```
```

I use awk all the time, but generally only to conveniently pull a particular field out of data that I'm workin with. Regardless of the separator used, awk makes it easy to extract just what you need. But there's a lot more to the language than this obvious feature. One of the services that awk can provide is the ability to do a range of mathematical calculations -- like cosines and square roots -- more easily than you might imagine.

First, try this. You can print the whole number part of a number (i.e., not rounding it up), by doing something like this:

$ awk 'BEGIN{ > print int(12.789); > }' 12

Obviously, you're not going to fall of your seat if you do this on the command line, but this same logic can come in very handy when you're writing a script.

You can print the logarithm of a number just as easily.

$ awk 'BEGIN{ > print log(111) > }' 4.70953

And how about printing the square root of a number?

$ awk 'BEGIN{ > print sqrt(25) > }' 5

You can also build awk scripts to perform the calculations on a file full of numbers as easily as doing a calculation on one.

For integers:

{ print int($1); }

that script will print the integer portion of the numbers at the beginning of every line in a file.

For square roots:

{ print sqrt($1); }

And, if the number aren't the first thing on each line, change $1 to $2 or $3, etc.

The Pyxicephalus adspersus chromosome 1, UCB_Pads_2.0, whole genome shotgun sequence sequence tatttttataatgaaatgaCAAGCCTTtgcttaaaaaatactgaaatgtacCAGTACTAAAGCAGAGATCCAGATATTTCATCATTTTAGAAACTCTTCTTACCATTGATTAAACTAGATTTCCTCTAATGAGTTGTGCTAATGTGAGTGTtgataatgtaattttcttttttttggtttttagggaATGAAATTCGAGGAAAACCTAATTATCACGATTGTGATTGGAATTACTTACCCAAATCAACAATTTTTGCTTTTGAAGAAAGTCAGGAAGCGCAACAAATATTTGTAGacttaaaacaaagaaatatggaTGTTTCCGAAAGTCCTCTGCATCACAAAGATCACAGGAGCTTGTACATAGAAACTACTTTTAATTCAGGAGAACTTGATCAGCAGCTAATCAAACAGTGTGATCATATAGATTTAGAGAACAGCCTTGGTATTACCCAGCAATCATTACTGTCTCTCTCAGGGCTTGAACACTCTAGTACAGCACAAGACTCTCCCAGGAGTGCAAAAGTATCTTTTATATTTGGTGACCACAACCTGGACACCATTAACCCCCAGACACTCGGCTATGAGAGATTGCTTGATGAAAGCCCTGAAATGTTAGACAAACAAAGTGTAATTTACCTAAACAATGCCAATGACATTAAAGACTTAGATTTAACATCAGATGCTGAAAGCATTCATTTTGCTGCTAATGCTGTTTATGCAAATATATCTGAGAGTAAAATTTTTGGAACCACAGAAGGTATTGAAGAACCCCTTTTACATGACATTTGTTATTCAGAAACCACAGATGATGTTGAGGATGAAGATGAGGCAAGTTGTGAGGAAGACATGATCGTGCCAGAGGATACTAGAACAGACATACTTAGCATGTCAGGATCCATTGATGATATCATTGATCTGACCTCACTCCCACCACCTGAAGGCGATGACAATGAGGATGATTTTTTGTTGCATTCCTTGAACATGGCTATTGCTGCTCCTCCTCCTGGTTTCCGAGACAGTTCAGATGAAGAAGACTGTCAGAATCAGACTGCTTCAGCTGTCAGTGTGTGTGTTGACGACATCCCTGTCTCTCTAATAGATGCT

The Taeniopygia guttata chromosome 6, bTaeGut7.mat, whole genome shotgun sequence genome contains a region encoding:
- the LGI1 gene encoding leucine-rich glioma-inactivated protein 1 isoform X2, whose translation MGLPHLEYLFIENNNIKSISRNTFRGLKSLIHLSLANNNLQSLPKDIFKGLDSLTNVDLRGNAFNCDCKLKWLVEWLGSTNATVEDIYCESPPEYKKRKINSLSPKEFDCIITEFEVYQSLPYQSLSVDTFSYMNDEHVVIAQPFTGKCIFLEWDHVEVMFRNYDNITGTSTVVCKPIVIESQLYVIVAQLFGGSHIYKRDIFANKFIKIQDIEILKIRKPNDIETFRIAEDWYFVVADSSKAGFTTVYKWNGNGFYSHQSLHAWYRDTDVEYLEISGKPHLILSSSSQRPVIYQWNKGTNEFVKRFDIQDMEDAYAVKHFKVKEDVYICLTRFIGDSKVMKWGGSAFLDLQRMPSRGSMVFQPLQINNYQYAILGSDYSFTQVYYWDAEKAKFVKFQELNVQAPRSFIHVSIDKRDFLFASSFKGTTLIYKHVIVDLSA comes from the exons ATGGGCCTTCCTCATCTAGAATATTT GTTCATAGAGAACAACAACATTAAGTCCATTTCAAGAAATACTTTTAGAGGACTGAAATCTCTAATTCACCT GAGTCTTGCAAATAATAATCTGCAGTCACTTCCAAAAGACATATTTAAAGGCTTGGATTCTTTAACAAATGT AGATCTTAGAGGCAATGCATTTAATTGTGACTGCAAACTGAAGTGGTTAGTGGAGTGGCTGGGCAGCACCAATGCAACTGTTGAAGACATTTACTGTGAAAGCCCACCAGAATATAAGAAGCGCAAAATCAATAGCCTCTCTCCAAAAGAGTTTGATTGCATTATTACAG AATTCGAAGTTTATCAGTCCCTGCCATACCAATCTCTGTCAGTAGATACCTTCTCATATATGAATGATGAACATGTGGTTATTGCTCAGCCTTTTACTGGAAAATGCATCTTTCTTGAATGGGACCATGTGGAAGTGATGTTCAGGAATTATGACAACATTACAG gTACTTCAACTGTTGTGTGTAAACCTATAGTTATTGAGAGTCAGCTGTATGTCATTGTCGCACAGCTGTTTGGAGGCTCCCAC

Running our scripts after looking at the numbers file:

$ cat numbers 12.345 54.321 4 25 $ $ awk -f getInt numbers 12 54 4 25 $ awk -f getSqRt numbers 3.51355 7.37028 2 5

And, if the separators aren't some form of white space, specify your field separator in a BEGIN statement as shown below:

$ cat getSqRt2 BEGIN {FS=":"} { print sqrt($2); } $

In the lines below, we are running the script shown above on a file of numbers in which the number is the second field and the fields are separated with colons.

First, the numbers

$ cat nums top:12.345 bottom:54.321 right:4 left:25

Then the results:

$ awk -f getSqRt2 nums 3.51355 7.37028 2 5

- int(x) -- the nearest integer to x
- sqrt(x) -- the positive square root of x
- exp(x) -- the exponential of x (e ^ x) or an error if x is out of range
- log(x) -- the natural logarithm of x (as long as x is positive)
- sin(x) -- the sine of x
- cos(x) -- the cosine of x
- atan2(y, x) -- the arctangent of y / x
- rand() -- a random number -- always between zero and one
- srand(x) -- set the starting point for random numbers

Finally, here's an implementation of the "maybe" command that some Unix folks were laughing about some years ago. The maybe command will vary from "yes" to "no". This implementation is done with an awk command. It will randomly respond with a "yes" or a "no" -- kind of the equivalent of tossing a coin.

#!/bin/bash ans=`awk -vmin=0 -vmax=1 'BEGIN{srand(); print int(min+rand()*(max-min+1))}'` if [ $ans -eq 0 ]; then echo "no" else echo "yes" fi

The book "sed & awk" was one of the first O'Reilly books I ever read and these tools played a key role in drawing me into the Unix world decades ago. But awk is more fully functional than I sometimes remember. I get too used to just using it to selecting columns from arbitrary data and forget sometimes how much processing it can do on its own.

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